Last week the U.S. Department of Health and Human Services (DHHS) released evaluations of key performance indicators of the Affordable Care Act (ACA). These reviews looked at how the ACA created health insurance co-operatives were performing and if the ACA-created federal health insurance marketplaces were fostering competition and thus lower premiums.
First, under the ACA the DHHS loaned funds to private, nonprofits for the creation of Consumer Operated and Oriented Plans (CO-OPs) in as many states it could until the start-up money ran out. These CO-OPs by law had never offered health insurance before. South Carolina was one of the 23 states that had CO-OPs established.
The purpose of the CO-OPS was to make sure that consumers had a little more competition for their insurance needs than otherwise might be available in some areas of the country. We’ll look at how this increased competition played out below.
But CO-OPs were given loans, not grants, and the government expects that in time these CO-OPs will pay back the loans. So the DHHS Office of Inspector General looked at the first year performance of all 23 CO-OPs to see how financially healthy each was and made recommendations for any that were underperforming.
As any insurance carrier will tell you, it’s tough to start an insurance company from scratch. The CO-OPs had to make their best guess about enrollment, claims and premiums to charge. So it is not surprising that as of December 31, 2014, exactly half of the CO-OPs missed their enrollment projections for their first year of operations. All but one of the CO-OPs ended the year with a net loss of revenue.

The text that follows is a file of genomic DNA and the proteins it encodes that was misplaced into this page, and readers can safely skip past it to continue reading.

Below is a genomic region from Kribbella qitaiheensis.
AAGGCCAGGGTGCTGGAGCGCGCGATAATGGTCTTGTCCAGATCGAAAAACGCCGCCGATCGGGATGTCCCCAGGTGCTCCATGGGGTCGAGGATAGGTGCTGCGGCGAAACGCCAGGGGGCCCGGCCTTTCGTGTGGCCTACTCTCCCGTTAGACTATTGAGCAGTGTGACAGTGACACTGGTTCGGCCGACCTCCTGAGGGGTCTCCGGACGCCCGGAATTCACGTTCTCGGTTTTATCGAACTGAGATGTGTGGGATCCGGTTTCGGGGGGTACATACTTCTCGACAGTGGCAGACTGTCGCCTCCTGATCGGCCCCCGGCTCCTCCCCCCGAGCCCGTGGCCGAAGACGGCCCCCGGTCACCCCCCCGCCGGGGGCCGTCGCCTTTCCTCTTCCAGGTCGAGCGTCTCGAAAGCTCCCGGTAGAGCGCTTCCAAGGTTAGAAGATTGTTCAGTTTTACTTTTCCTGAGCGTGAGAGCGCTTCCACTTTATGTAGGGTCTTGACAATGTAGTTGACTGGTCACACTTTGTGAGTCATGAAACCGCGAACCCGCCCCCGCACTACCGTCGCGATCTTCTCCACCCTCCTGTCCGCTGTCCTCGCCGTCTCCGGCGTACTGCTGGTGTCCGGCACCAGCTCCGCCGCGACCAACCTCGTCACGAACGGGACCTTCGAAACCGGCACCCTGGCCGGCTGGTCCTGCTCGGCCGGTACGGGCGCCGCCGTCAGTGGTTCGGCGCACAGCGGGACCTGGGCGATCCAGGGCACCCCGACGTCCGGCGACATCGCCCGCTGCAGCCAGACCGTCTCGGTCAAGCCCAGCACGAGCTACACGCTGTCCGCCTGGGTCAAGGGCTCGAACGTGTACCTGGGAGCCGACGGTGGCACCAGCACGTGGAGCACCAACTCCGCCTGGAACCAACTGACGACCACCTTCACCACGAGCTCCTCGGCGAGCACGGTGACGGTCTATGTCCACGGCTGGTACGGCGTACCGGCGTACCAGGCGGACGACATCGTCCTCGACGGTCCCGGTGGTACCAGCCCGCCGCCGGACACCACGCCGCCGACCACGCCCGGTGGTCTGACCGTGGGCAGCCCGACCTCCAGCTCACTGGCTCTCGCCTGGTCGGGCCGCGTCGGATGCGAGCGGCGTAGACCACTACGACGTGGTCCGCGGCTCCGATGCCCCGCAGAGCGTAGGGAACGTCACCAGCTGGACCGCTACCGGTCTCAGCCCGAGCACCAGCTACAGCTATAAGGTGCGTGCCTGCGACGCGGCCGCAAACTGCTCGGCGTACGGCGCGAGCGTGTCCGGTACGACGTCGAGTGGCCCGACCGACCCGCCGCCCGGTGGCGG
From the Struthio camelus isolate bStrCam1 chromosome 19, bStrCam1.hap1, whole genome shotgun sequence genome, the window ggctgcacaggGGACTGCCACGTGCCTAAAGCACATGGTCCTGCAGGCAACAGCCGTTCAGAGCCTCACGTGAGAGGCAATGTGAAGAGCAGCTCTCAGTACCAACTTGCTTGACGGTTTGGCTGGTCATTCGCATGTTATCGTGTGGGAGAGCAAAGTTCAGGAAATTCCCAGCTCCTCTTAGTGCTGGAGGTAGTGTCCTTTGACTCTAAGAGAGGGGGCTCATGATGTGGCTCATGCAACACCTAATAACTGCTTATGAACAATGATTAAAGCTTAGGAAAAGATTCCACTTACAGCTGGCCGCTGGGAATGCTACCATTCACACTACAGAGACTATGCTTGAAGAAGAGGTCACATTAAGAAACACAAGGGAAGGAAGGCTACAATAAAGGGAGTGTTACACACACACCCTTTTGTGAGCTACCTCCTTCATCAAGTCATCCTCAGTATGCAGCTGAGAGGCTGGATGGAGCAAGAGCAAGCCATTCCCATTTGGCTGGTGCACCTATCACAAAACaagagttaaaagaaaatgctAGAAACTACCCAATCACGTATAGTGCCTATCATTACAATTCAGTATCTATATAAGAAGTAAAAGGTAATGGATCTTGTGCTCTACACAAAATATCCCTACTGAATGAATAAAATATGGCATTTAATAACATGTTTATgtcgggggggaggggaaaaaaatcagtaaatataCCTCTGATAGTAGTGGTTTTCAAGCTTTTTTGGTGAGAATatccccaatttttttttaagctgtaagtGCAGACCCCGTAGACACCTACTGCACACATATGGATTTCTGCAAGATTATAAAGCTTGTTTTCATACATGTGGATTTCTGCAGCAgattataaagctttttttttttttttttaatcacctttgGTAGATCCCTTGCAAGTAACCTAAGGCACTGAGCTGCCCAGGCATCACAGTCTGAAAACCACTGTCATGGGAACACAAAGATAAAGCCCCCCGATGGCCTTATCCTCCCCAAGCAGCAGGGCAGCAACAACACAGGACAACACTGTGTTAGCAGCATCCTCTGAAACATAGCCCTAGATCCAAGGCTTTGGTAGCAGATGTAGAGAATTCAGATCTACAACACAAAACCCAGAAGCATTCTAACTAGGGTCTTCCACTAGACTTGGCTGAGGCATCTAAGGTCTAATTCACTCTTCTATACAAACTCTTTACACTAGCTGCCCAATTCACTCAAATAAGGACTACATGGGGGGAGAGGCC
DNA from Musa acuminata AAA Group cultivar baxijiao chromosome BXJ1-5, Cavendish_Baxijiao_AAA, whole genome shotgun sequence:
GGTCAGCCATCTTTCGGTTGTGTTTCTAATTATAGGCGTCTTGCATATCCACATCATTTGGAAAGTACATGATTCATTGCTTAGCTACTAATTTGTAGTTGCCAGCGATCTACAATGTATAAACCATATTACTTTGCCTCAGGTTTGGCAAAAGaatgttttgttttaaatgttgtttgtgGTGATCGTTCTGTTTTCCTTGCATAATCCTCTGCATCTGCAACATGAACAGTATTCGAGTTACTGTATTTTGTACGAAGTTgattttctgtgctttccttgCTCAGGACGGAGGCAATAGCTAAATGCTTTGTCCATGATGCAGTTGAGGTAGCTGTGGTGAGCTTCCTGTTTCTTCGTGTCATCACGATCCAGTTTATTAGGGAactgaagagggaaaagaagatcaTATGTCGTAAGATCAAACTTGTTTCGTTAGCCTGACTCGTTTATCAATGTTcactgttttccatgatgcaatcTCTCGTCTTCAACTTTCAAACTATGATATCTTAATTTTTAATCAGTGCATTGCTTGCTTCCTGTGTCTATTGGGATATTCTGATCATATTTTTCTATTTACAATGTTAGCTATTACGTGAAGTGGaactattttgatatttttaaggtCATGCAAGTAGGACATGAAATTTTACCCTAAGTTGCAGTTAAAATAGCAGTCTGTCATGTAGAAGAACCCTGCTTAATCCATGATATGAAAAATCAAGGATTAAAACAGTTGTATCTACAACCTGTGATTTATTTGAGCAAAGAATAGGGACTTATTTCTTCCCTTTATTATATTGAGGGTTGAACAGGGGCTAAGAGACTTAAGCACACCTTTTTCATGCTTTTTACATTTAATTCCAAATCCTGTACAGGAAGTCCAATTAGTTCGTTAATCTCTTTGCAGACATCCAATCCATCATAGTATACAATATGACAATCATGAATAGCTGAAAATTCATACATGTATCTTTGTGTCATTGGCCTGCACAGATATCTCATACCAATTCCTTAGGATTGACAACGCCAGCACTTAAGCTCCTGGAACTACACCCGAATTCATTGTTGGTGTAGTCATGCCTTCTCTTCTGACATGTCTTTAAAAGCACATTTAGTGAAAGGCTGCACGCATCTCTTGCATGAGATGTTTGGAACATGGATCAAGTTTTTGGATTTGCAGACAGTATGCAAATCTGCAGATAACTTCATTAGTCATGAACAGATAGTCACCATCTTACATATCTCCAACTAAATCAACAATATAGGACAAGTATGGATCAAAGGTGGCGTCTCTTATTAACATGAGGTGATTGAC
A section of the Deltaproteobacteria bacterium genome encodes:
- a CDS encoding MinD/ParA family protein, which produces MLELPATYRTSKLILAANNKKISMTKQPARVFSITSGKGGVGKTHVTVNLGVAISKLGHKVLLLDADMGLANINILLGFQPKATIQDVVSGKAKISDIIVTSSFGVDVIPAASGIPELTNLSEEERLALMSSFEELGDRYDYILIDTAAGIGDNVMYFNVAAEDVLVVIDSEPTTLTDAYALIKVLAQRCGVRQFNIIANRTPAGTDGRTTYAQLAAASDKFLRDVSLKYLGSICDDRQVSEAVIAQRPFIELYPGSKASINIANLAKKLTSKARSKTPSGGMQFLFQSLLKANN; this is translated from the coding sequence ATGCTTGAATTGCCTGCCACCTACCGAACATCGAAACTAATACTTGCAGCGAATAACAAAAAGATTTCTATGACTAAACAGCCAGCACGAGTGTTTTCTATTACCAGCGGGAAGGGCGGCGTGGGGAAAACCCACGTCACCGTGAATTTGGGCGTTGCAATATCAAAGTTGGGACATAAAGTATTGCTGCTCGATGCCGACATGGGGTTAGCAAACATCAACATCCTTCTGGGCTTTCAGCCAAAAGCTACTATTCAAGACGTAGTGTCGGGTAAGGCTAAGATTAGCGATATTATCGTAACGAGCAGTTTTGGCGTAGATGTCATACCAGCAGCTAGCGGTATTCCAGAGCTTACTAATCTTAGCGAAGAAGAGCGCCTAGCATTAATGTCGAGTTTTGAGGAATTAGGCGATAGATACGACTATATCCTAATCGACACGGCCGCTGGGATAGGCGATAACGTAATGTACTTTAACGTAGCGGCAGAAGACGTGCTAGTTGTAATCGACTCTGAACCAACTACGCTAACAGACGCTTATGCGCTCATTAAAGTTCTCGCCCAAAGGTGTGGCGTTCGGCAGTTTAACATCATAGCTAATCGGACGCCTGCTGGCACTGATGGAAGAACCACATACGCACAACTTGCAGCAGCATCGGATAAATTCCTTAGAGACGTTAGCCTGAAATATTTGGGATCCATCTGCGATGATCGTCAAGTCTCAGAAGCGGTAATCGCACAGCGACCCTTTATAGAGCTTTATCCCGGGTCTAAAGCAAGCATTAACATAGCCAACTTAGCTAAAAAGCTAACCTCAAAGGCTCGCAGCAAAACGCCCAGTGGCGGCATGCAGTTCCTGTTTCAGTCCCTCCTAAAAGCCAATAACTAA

Now the good news.
South Carolina’s CO-OP, Consumers’ Choice Health Plan, enrolled 238% more people that it had projected. Only four other states did better in exceeding their estimates. Plus, Consumers’ Choice had the second lowest net revenue loss of all the CO-OPs.
With all the unknowns that Consumers’ Choice faced in starting the CO-OP, it is amazing that it was only $3.8 million in the red after the first 12 months. I challenge anyone to find any other health insurance company start-up ever performing that well in its first year prior to 2014. Consumers’ Choice and almost all the other CO-OPs projected being in the black by the end of 2016. The Office of the Inspector General has made recommendations to promote this outcome.
Now, have the ACA federal Marketplaces operating in states increased choices for consumers and has that contributed to lower premiums? The answer is yes and yes.
Here are a few conclusions from the DHHS assessment of the Marketplaces’ impact between 2014 and 2015:
- 86% of individuals using the federal Marketplaces had at least 3 insurer choices in 2015 compared to only 70% in 2014.
- On average premium increases from 2014 to 2015 was only 2%. (Compare that to the double digit increases in the 90s and 2000s.)
- Premium growth from 2014 to 2015 in counties with at least one more insurer in the Marketplace was 8.4% lower than in counties that didn’t have any additional insurers.
The Marketplaces and the CO-OPs are doing their jobs. They promote more insurance policy choices for consumers and thus competition which keeps premiums lower. The free market actually does work in healthcare when there is real transparency in cost and services.
The feds will have to watch the CO-OPs to make sure they eventually can pay back their government loans. But South Carolina should be proud of our CO-OP and our federal Marketplace. The ACA might not be perfect, but these two parts are working well for the consumers.